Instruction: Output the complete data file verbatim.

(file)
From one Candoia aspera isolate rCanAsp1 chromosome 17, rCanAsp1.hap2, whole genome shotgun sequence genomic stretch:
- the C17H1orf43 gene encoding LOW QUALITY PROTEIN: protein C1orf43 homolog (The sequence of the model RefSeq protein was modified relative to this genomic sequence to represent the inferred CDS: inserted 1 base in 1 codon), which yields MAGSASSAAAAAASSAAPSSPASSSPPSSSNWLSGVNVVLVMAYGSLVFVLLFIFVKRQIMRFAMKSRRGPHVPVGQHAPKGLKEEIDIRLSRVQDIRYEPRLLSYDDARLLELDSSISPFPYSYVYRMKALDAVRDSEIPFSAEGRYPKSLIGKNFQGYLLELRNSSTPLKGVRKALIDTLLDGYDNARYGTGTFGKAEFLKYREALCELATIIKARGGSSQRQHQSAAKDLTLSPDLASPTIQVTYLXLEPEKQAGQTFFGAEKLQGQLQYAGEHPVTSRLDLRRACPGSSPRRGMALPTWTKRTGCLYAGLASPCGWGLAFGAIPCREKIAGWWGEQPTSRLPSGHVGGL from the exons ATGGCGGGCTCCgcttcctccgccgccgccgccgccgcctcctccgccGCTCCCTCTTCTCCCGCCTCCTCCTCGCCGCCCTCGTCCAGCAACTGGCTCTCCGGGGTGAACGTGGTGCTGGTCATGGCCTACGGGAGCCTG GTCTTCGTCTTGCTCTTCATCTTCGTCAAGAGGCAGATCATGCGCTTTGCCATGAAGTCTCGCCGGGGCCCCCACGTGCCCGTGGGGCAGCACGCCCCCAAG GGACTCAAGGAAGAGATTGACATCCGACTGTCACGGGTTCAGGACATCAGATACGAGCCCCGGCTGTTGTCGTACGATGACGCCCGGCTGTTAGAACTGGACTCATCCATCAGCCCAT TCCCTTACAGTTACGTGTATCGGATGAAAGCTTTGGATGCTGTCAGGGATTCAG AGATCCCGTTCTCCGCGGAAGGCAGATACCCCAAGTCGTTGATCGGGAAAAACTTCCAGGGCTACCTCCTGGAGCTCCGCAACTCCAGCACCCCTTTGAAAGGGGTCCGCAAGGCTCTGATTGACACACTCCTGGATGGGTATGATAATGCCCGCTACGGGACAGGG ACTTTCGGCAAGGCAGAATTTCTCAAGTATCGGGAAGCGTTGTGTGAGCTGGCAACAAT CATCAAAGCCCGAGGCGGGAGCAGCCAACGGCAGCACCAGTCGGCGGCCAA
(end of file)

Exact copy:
From one Candoia aspera isolate rCanAsp1 chromosome 17, rCanAsp1.hap2, whole genome shotgun sequence genomic stretch:
- the C17H1orf43 gene encoding LOW QUALITY PROTEIN: protein C1orf43 homolog (The sequence of the model RefSeq protein was modified relative to this genomic sequence to represent the inferred CDS: inserted 1 base in 1 codon), which yields MAGSASSAAAAAASSAAPSSPASSSPPSSSNWLSGVNVVLVMAYGSLVFVLLFIFVKRQIMRFAMKSRRGPHVPVGQHAPKGLKEEIDIRLSRVQDIRYEPRLLSYDDARLLELDSSISPFPYSYVYRMKALDAVRDSEIPFSAEGRYPKSLIGKNFQGYLLELRNSSTPLKGVRKALIDTLLDGYDNARYGTGTFGKAEFLKYREALCELATIIKARGGSSQRQHQSAAKDLTLSPDLASPTIQVTYLXLEPEKQAGQTFFGAEKLQGQLQYAGEHPVTSRLDLRRACPGSSPRRGMALPTWTKRTGCLYAGLASPCGWGLAFGAIPCREKIAGWWGEQPTSRLPSGHVGGL from the exons ATGGCGGGCTCCgcttcctccgccgccgccgccgccgcctcctccgccGCTCCCTCTTCTCCCGCCTCCTCCTCGCCGCCCTCGTCCAGCAACTGGCTCTCCGGGGTGAACGTGGTGCTGGTCATGGCCTACGGGAGCCTG GTCTTCGTCTTGCTCTTCATCTTCGTCAAGAGGCAGATCATGCGCTTTGCCATGAAGTCTCGCCGGGGCCCCCACGTGCCCGTGGGGCAGCACGCCCCCAAG GGACTCAAGGAAGAGATTGACATCCGACTGTCACGGGTTCAGGACATCAGATACGAGCCCCGGCTGTTGTCGTACGATGACGCCCGGCTGTTAGAACTGGACTCATCCATCAGCCCAT TCCCTTACAGTTACGTGTATCGGATGAAAGCTTTGGATGCTGTCAGGGATTCAG AGATCCCGTTCTCCGCGGAAGGCAGATACCCCAAGTCGTTGATCGGGAAAAACTTCCAGGGCTACCTCCTGGAGCTCCGCAACTCCAGCACCCCTTTGAAAGGGGTCCGCAAGGCTCTGATTGACACACTCCTGGATGGGTATGATAATGCCCGCTACGGGACAGGG ACTTTCGGCAAGGCAGAATTTCTCAAGTATCGGGAAGCGTTGTGTGAGCTGGCAACAAT CATCAAAGCCCGAGGCGGGAGCAGCCAACGGCAGCACCAGTCGGCGGCCAA